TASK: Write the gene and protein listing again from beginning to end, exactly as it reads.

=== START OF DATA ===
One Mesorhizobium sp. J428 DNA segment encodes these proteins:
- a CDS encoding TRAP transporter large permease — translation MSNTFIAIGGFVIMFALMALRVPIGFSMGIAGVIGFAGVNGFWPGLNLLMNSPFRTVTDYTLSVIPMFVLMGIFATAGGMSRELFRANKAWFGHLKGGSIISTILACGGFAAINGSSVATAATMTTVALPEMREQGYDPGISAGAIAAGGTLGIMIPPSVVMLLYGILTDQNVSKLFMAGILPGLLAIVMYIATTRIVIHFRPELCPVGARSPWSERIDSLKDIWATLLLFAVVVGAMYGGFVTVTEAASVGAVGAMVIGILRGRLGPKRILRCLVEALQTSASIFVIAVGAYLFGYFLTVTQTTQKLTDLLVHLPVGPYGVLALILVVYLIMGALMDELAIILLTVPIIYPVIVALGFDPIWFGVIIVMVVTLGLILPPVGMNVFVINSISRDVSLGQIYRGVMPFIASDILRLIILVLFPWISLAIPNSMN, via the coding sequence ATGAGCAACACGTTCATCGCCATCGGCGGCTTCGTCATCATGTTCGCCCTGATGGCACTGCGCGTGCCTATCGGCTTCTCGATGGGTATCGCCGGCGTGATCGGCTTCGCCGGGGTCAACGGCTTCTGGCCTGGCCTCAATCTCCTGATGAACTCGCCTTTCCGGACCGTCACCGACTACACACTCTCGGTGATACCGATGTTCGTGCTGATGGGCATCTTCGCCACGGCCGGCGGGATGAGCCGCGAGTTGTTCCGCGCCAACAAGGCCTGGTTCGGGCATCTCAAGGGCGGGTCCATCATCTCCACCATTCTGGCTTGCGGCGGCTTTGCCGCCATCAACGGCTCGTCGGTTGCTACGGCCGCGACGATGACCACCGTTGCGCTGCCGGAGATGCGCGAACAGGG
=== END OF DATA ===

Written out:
One Mesorhizobium sp. J428 DNA segment encodes these proteins:
- a CDS encoding TRAP transporter large permease — translation MSNTFIAIGGFVIMFALMALRVPIGFSMGIAGVIGFAGVNGFWPGLNLLMNSPFRTVTDYTLSVIPMFVLMGIFATAGGMSRELFRANKAWFGHLKGGSIISTILACGGFAAINGSSVATAATMTTVALPEMREQGYDPGISAGAIAAGGTLGIMIPPSVVMLLYGILTDQNVSKLFMAGILPGLLAIVMYIATTRIVIHFRPELCPVGARSPWSERIDSLKDIWATLLLFAVVVGAMYGGFVTVTEAASVGAVGAMVIGILRGRLGPKRILRCLVEALQTSASIFVIAVGAYLFGYFLTVTQTTQKLTDLLVHLPVGPYGVLALILVVYLIMGALMDELAIILLTVPIIYPVIVALGFDPIWFGVIIVMVVTLGLILPPVGMNVFVINSISRDVSLGQIYRGVMPFIASDILRLIILVLFPWISLAIPNSMN, via the coding sequence ATGAGCAACACGTTCATCGCCATCGGCGGCTTCGTCATCATGTTCGCCCTGATGGCACTGCGCGTGCCTATCGGCTTCTCGATGGGTATCGCCGGCGTGATCGGCTTCGCCGGGGTCAACGGCTTCTGGCCTGGCCTCAATCTCCTGATGAACTCGCCTTTCCGGACCGTCACCGACTACACACTCTCGGTGATACCGATGTTCGTGCTGATGGGCATCTTCGCCACGGCCGGCGGGATGAGCCGCGAGTTGTTCCGCGCCAACAAGGCCTGGTTCGGGCATCTCAAGGGCGGGTCCATCATCTCCACCATTCTGGCTTGCGGCGGCTTTGCCGCCATCAACGGCTCGTCGGTTGCTACGGCCGCGACGATGACCACCGTTGCGCTGCCGGAGATGCGCGAACAGGG